From this museum I hope to include a piece of brass apparatus called a Swiss Commutator (above left). It looks like a board game - a travellers chess set - or something, but as you might find it in a dream where the rules have changed and you no longer know how to play. 

The one we might have in the show is from the museum's Store - technically it's the same concept and would have done what a commutator needs to do, but its design is different and it has a small brass plaque with Arabic writing on it that is yet to be translated or deciphered by the museum.  It turned out to be mislabelled too, which caused Alan Renton the museum's curator to scratch his head, but for us that's all good!

There are a lot of examples of the submarine telegraph cables themselves, in cross section and in linearly dissected form.  Again, it's undeniably impressive engineering, and a tangible demonstration of 100 years or more of human resourcefulness, inventiveness and enterprise.  The whole industry was dedicated making the system work without fault or breakdown - what use a dead line?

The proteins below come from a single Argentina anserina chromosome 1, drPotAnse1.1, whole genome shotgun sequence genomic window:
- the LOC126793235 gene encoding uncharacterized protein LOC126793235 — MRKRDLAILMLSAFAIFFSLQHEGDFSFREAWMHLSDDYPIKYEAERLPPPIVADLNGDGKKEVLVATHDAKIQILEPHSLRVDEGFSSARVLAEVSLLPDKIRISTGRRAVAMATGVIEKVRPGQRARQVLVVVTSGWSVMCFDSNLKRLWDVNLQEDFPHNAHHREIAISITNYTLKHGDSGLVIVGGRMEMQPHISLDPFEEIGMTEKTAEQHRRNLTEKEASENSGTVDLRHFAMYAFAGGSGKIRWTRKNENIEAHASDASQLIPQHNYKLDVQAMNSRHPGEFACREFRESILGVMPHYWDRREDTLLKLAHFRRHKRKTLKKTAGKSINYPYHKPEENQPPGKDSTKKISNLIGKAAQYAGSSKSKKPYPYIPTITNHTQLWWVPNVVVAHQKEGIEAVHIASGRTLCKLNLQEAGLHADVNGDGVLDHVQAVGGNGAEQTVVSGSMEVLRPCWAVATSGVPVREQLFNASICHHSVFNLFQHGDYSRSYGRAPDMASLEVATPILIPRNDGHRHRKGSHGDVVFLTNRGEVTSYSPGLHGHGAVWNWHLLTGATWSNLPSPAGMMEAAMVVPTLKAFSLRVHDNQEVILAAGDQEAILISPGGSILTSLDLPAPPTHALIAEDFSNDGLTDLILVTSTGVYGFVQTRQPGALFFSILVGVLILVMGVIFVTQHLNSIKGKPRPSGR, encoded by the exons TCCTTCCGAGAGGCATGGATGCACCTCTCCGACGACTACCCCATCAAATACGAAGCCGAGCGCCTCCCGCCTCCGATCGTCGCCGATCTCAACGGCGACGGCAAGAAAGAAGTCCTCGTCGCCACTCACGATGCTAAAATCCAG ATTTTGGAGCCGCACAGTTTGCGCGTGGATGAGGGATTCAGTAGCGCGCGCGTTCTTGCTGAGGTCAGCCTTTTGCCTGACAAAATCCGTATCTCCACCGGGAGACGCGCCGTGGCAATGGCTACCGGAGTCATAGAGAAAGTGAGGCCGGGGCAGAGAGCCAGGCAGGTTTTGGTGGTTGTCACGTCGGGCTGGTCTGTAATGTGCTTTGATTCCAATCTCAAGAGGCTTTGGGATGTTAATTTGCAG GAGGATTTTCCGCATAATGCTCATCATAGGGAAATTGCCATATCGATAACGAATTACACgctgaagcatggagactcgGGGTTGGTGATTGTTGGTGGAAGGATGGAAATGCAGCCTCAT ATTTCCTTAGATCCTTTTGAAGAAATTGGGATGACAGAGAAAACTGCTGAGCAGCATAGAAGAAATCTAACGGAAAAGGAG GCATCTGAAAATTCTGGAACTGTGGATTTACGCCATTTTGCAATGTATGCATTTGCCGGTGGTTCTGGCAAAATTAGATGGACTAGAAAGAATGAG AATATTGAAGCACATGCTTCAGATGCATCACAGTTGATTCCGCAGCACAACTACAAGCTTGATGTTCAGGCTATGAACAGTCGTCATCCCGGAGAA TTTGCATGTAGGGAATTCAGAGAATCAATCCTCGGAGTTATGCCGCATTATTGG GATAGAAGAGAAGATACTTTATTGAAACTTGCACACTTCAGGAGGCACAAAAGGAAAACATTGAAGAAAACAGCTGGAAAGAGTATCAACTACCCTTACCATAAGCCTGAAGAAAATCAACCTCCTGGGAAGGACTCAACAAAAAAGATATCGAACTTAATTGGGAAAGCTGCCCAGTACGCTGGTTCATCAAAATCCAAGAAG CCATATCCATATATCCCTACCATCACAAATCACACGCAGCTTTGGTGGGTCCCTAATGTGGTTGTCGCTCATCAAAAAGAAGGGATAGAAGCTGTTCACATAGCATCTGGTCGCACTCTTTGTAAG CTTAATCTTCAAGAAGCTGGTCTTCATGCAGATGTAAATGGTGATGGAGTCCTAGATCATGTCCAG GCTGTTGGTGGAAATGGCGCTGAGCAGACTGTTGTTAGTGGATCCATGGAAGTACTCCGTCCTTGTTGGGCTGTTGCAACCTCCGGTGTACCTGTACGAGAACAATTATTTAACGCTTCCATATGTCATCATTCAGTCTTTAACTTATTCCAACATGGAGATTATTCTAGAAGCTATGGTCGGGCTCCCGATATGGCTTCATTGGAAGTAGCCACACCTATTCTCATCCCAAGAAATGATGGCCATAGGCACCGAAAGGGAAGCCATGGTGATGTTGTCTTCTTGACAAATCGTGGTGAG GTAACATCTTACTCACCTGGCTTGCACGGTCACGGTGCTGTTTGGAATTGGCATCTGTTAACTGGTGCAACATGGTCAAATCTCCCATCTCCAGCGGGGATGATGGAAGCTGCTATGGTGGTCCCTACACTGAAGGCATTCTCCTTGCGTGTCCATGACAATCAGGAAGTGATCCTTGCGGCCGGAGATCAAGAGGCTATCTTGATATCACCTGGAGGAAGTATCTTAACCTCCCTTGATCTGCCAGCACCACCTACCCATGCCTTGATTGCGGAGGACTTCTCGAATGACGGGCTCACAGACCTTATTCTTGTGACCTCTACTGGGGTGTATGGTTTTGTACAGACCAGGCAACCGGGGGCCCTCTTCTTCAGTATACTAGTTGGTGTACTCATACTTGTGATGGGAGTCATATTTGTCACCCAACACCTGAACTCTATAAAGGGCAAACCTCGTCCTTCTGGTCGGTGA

A problem with a submarine cable 1000 miles across the Atlantic, and 2 miles down was a problem indeed.  The museum has some examples of damaged cable - four crushed inches in a 2500 mile long steel thread, cut out and repaired, and the offending section kept as a memento and as a guide as to how to do better.    For me these things are very powerful, and its the headache inherent in the object that gets to me.

This is interesting, because it leads onto another aspect of what we have been finding - it's industry humanized in a way; failure and frailty running hand in hand with achievement.  And then there are other things that are just, well, mad genius or desperate invention - an electric plug made out of bits of wire and ship's biscuit! Seeing is believing...and believing is to unravel an explanation or invent a plausible back-story for these things.

The way objects such as these are displayed becomes a bit of an issue doesn't it? Isn't there a danger that they will seem a bit marooned in the white cube of an art gallery? 

AH There will be a variety of old and new cabinets filled with small 

objects, larger floor based and wall mounted pieces as well as things suspended from the ceiling beams. The display will be rich and playful as at Walsall. We will make the 'white cube' sing and dance whilst allowing for slow contemplation of the show!